Hello Again Brandon,

Thank you for the explanation. I'll have to mull it over a bit to let it sink in. I am finding the overloading of purity to be easier to grasp than the meaning of effect. I think the reason for that is precisely because it depends on the context (generally speaking) in which it is being used. For example, in the case of Maybe, the effect is possible failure. In the case of lists, the effect is non-determinism, etc. 



On Mon, Oct 30, 2017 10:02 PM, Brandon Allbery [hidden email] wrote:
In this specific case it is actually pure, because Maybe is pure, but in the general case it behaves with respect to Applicative (and Monad, which this appears to be leading up to) as effectful. In this context, an effect is just whatever behavior is captured by the Applicative/Monad.

"purity" is a bit overloaded:

- purity with respect to an effect of some unspecified kind, as here;

- purity with respect to IO which encapsulates behavior not contained specifically within your program, the most common meaning in Haskell;

- purity with respect to cross-thread effects in IO/STM;

- purity with respect to mutability in ST;

....


On Mon, Oct 30, 2017 at 9:49 PM, Steven Leiva <[hidden email]> wrote:
Hi Everyone, 

I am reading the 2nd edition of Graham Hutton's Programming in Haskell. I'm not reading the entire book, just the parts of Haskell that I am still iffy on.

Anyway, in Chapter 12, Section 3, Hutton introduces monads. 

He start off with the following code:

first
                  
module Expr where
data Expr = Val Int | Div Expr Expr
eval :: Expr -> Int
eval (Val n) = n
eval (Div el er) = eval el `div` eval er
Mixmax Not using Mixmax yet?


And then he points out that the second clause of eval will raise an error if eval er evaluates to 0. 

One solution is that, instead of using the div function, we use a safeDiv :: Int -> Int -> Maybe Int function, which evaluate to Nothing if the divisor is 0. This means that expr's type changes from eval :: Eval -> Int to eval :: Eval -> Maybe Int, and this means that implementing eval becomes very verbose:


second
                  
module Expr where
data Expr = Val Int | Div Expr Expr
eval :: Expr -> Maybe Int
eval (Val n) = Just n
eval (Div el er) = case eval el of
Nothing -> Nothing
Just y -> case eval er of
Nothing -> Nothing
Just x -> y `safeDiv` x
safeDiv :: Int -> Int -> Maybe Int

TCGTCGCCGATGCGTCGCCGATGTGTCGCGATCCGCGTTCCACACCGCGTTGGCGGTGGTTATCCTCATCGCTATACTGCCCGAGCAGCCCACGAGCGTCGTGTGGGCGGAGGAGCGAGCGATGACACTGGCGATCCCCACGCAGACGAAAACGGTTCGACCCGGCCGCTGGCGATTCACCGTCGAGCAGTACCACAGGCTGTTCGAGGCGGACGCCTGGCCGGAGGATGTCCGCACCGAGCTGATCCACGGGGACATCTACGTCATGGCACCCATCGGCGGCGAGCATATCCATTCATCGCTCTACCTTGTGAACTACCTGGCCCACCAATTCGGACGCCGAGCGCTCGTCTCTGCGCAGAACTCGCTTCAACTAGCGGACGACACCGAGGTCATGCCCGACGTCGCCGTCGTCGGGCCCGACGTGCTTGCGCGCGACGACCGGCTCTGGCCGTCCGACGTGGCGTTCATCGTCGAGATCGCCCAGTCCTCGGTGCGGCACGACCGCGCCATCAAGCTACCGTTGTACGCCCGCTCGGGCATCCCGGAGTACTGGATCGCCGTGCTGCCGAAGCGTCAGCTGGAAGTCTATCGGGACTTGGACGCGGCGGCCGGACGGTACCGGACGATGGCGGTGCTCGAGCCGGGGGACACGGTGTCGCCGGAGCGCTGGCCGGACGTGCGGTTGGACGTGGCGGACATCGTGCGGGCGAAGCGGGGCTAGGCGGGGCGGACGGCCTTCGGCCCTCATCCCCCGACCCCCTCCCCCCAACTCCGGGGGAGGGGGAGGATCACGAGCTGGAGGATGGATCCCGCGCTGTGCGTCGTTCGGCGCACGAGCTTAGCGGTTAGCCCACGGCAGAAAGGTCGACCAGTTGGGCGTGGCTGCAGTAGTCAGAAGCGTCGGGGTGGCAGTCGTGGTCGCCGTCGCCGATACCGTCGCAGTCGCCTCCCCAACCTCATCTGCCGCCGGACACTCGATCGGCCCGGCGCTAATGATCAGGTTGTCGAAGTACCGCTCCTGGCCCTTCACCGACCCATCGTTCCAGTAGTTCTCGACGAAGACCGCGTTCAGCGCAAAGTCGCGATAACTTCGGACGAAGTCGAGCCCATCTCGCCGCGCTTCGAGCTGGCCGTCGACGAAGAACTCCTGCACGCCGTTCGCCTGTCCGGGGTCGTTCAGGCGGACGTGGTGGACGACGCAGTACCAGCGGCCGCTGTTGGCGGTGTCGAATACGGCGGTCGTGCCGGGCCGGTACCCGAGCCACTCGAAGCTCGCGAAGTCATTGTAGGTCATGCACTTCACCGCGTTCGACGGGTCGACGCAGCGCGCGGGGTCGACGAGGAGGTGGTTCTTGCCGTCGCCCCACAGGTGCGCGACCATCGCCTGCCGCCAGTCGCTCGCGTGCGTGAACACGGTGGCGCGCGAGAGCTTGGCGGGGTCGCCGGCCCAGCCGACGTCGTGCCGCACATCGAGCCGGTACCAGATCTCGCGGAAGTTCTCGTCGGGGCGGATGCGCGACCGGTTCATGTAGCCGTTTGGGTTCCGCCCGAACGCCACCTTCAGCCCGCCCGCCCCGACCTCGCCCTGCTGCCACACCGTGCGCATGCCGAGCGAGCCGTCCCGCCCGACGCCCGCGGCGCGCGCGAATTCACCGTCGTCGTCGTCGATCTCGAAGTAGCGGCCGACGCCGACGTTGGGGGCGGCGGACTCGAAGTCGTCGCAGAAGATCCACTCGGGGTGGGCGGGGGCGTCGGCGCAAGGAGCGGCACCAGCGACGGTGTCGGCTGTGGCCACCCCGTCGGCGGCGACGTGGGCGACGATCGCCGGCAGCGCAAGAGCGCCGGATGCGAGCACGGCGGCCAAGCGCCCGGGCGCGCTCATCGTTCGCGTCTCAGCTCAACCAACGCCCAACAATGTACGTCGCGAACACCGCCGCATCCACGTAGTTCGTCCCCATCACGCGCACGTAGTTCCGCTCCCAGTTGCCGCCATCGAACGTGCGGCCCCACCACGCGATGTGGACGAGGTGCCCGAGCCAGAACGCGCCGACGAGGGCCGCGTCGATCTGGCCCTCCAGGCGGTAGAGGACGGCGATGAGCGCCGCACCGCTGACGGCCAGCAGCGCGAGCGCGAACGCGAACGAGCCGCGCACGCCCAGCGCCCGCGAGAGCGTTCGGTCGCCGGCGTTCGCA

safeDiv x y
| y == 0 = Nothing
| otherwise = Just (x `div` y)
Mixmax Not using Mixmax yet?


In order to make eval more concise, we can try the applicative style, where the second clause of the eval function becomes pure safeDiv <*> eval el <*> eval er. Of course, that doesn't work because pure safeDiv has the type Int -> Int -> Maybe Int, and what we need is a function of type Int -> Int -> Int

Anyways, this is all setup / context to what Hutton says next:

The conclusion is that the function eval does not fit the pattern of effectful programming that is capture by applicative functors. The applicative style restricts us to applying pure functions to effectful arguments: eval does not fit this pattern because the function safeDiv that is used to process the resulting values is not a pure function, but may itself fail

I am confused by Hutton's use of the word effectful and by his description of safeDiv as "not a pure function". I tried skimming the other sections of the book to see if he provided a definition of this somewhere, but if he did, I couldn't find it. So my question is, in what way does Hutton mean for the reader to understand the words effect / effectful, and why does he describe the function safeDiv as not a pure function? 

Thank you!

Steven Leiva
<a href="tel:(305)%20528-6038" value="+13055286038" target="_blank">305.528.6038
[hidden email]
http://www.linkedin.com/in/stevenleiva

_______________________________________________
Haskell-Cafe mailing list
To (un)subscribe, modify options or view archives go to:
http://mail.haskell.org/cgi-bin/mailman/listinfo/haskell-cafe
Only members subscribed via the mailman list are allowed to post.



--
brandon s allbery kf8nh                               sine nomine associates
[hidden email]                                  [hidden email]
unix, openafs, kerberos, infrastructure, xmonad        http://sinenomine.net


Steven Leiva
<a href="tel:(305)%20528-6038" value="+13055286038" target="_blank">305.528.6038
[hidden email]
http://www.linkedin.com/in/stevenleiva

_______________________________________________
Haskell-Cafe mailing list
To (un)subscribe, modify options or view archives go to:
http://mail.haskell.org/cgi-bin/mailman/listinfo/haskell-cafe
Only members subscribed via the mailman list are allowed to post.



Steven Leiva
305.528.6038
[hidden email]
http://www.linkedin.com/in/stevenleiva

_______________________________________________